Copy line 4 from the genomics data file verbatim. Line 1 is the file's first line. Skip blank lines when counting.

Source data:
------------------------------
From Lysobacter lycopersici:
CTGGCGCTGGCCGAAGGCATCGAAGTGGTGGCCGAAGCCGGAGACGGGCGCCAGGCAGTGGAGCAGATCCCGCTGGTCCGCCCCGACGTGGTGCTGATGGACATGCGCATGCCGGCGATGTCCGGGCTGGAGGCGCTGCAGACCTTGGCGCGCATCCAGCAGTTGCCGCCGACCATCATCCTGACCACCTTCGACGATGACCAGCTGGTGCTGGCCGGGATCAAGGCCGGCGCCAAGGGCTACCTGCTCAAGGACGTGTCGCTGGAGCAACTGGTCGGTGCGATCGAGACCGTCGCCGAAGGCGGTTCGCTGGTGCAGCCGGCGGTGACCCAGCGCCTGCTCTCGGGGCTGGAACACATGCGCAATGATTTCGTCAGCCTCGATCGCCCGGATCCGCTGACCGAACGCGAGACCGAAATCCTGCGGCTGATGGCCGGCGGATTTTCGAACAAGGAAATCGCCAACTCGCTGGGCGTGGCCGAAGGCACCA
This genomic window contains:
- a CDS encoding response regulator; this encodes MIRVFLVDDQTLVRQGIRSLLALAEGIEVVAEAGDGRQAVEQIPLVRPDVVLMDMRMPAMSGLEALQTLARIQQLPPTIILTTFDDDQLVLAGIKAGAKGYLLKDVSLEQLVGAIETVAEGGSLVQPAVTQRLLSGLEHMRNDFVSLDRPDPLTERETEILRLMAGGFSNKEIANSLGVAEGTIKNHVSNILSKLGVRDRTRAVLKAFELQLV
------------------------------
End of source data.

- a CDS encoding response regulator; this encodes MIRVFLVDDQTLVRQGIRSLLALAEGIEVVAEAGDGRQAVEQIPLVRPDVVLMDMRMPAMSGLEALQTLARIQQLPPTIILTTFDDDQLVLAGIKAGAKGYLLKDVSLEQLVGAIETVAEGGSLVQPAVTQRLLSGLEHMRNDFVSLDRPDPLTERETEILRLMAGGFSNKEIANSLGVAEGTIKNHVSNILSKLGVRDRTRAVLKAFELQLV